Reviewed by Jeanne
When Ted Lawrence announces to his family that not only has he found a niece he didn’t know existed, but that he is going to leave said niece millions of dollars in paintings, the consternation is certainly understandable. Still, Ted’s death by poisoning the next day takes most of the family by surprise—but not, presumably, the killer.
Naturally, Ted’s children want to pin the murder on the newly discovered relative, but investigator Angie Curtis isn’t going to let that happen.
This is the fifth in the Mainely Needlepoint Series, but could certainly be read as a standalone. The stories revolve around Angie, a former assistant to a private detective in Arizona. She’s recently returned to Maine and has been helping her grandmother with her needlepoint business. Gram and a group of needle workers produce embroidered souvenirs as well as doing custom work and restoration. However, more and more the business which served as a “hook” to lure readers recedes in the background in favor of a focus on characters and the community. This is only a problem if someone were looking for craft pointers—in which case, I’d recommend non-fiction books on the topic. Much of my enjoyment comes from the characters anyway, and I’d prefer to spend time with them. Wait does continue her tradition of beginning each chapter with a quotation about needlework, often text from a vintage sampler with a bit of information on its maker. I skipped these in the early books, but now I read them all even if they don’t illuminate the mystery at hand. They seem reflect the mood of the books, which seem more aware than most cozies that life does change, sometimes for good and sometimes for ill, but there is continuity. Life goes on.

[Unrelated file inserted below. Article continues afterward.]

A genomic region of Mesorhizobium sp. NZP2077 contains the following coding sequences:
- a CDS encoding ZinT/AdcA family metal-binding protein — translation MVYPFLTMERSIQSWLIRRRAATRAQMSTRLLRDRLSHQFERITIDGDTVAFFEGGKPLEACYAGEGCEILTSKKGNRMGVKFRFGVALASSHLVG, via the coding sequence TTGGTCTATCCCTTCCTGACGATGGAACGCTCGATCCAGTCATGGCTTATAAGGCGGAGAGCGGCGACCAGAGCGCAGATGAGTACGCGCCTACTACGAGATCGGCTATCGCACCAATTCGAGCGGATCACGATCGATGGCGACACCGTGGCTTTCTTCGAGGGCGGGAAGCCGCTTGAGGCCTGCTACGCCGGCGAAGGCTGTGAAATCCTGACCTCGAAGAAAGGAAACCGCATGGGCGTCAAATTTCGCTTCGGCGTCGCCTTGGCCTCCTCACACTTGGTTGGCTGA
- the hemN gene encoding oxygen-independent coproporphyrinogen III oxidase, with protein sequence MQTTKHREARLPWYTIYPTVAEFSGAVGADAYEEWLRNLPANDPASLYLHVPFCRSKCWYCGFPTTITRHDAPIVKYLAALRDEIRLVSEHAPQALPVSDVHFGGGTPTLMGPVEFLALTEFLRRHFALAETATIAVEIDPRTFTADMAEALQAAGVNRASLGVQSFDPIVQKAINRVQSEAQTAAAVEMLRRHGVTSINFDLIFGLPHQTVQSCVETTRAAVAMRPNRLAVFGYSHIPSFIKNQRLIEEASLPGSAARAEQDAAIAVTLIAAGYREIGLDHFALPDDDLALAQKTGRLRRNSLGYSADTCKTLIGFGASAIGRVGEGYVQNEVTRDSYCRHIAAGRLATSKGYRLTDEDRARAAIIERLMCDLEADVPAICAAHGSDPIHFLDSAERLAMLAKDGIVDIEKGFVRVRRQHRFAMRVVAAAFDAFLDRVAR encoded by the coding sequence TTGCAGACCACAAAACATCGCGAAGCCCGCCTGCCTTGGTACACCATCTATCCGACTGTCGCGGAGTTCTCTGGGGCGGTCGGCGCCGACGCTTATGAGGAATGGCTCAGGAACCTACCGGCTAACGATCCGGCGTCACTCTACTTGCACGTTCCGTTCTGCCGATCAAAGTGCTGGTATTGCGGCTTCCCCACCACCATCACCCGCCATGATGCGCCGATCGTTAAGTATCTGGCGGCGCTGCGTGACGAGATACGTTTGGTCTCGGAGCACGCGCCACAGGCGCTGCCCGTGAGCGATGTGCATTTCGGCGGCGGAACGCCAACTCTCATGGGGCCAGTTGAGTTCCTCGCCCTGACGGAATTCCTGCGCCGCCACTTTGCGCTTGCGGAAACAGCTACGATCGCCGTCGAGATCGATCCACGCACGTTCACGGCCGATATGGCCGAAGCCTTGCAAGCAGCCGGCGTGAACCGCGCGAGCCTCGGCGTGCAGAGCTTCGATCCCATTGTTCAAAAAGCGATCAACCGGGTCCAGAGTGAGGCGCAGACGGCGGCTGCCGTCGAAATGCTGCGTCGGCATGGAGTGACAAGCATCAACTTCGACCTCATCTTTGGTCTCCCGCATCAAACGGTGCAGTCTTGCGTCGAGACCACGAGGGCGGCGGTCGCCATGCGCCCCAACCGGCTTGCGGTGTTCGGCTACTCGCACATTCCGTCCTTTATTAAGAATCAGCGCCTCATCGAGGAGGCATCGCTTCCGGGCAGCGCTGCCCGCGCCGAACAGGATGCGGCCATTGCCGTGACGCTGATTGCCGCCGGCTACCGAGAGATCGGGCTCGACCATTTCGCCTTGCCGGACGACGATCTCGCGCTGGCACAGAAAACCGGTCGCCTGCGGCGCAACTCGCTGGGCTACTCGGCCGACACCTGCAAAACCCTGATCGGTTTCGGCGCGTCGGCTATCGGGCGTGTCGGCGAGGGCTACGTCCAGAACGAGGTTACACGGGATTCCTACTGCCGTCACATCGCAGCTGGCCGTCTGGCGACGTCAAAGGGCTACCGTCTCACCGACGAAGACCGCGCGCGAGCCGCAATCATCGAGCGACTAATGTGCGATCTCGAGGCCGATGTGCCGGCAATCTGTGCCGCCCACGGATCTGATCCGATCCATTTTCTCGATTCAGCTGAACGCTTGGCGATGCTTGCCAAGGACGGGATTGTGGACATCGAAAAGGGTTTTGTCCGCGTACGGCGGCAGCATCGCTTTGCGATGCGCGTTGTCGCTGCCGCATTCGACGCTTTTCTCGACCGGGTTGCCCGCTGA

At the center is Angie, an independent young woman who never knew who her father was, and whose mother went missing when she was still a child. She was reared and loved by her grandmother who gave her stability, but there’s still a bit of a void in her life. The circumstances of her life may have shaped her, but they don’t define her. In addition, Wait has built up a believable roster of characters and makes good use of them, ensuring that when a character appears that character actually serves a function. I also enjoy Wait’s plotting; while there are often two or more mysteries in a book, they may or may not be connected. This certainly upends some readers’ expectations and makes solutions more of a challenge. The Maine setting is vividly described, giving readers a strong sense of place.
Solid story, solid characters, solid series. This is one of my “old reliables,” a series I can count on to hold my attention and to entertain me. When reading this series, I have actually been known to walk an extra couple of thousand steps on the treadmill to read “just one more chapter.” THAT is high praise indeed.